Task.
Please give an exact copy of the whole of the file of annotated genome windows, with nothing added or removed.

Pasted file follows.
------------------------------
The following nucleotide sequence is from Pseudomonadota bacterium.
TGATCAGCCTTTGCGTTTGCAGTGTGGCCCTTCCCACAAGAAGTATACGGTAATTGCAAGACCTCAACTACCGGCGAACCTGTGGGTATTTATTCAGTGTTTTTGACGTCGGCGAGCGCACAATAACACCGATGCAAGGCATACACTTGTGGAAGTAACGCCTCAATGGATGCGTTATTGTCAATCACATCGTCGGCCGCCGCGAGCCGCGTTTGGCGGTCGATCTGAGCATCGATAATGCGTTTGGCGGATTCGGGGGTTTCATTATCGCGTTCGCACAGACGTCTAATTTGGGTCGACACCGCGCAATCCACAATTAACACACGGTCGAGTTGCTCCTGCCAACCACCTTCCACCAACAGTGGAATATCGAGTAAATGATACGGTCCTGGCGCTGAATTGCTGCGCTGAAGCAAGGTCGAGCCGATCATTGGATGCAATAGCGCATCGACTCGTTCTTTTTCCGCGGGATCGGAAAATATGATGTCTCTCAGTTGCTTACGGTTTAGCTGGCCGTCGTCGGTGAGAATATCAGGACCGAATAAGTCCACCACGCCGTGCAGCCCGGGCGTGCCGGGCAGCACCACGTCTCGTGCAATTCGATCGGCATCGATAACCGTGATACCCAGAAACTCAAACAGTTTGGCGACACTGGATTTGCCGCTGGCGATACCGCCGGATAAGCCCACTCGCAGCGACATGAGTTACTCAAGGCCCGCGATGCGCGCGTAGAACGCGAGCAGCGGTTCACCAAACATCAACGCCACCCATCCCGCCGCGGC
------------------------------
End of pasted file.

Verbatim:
The following nucleotide sequence is from Pseudomonadota bacterium.
TGATCAGCCTTTGCGTTTGCAGTGTGGCCCTTCCCACAAGAAGTATACGGTAATTGCAAGACCTCAACTACCGGCGAACCTGTGGGTATTTATTCAGTGTTTTTGACGTCGGCGAGCGCACAATAACACCGATGCAAGGCATACACTTGTGGAAGTAACGCCTCAATGGATGCGTTATTGTCAATCACATCGTCGGCCGCCGCGAGCCGCGTTTGGCGGTCGATCTGAGCATCGATAATGCGTTTGGCGGATTCGGGGGTTTCATTATCGCGTTCGCACAGACGTCTAATTTGGGTCGACACCGCGCAATCCACAATTAACACACGGTCGAGTTGCTCCTGCCAACCACCTTCCACCAACAGTGGAATATCGAGTAAATGATACGGTCCTGGCGCTGAATTGCTGCGCTGAAGCAAGGTCGAGCCGATCATTGGATGCAATAGCGCATCGACTCGTTCTTTTTCCGCGGGATCGGAAAATATGATGTCTCTCAGTTGCTTACGGTTTAGCTGGCCGTCGTCGGTGAGAATATCAGGACCGAATAAGTCCACCACGCCGTGCAGCCCGGGCGTGCCGGGCAGCACCACGTCTCGTGCAATTCGATCGGCATCGATAACCGTGATACCCAGAAACTCAAACAGTTTGGCGACACTGGATTTGCCGCTGGCGATACCGCCGGATAAGCCCACTCGCAGCGACATGAGTTACTCAAGGCCCGCGATGCGCGCGTAGAACGCGAGCAGCGGTTCACCAAACATCAACGCCACCCATCCCGCCGCGGC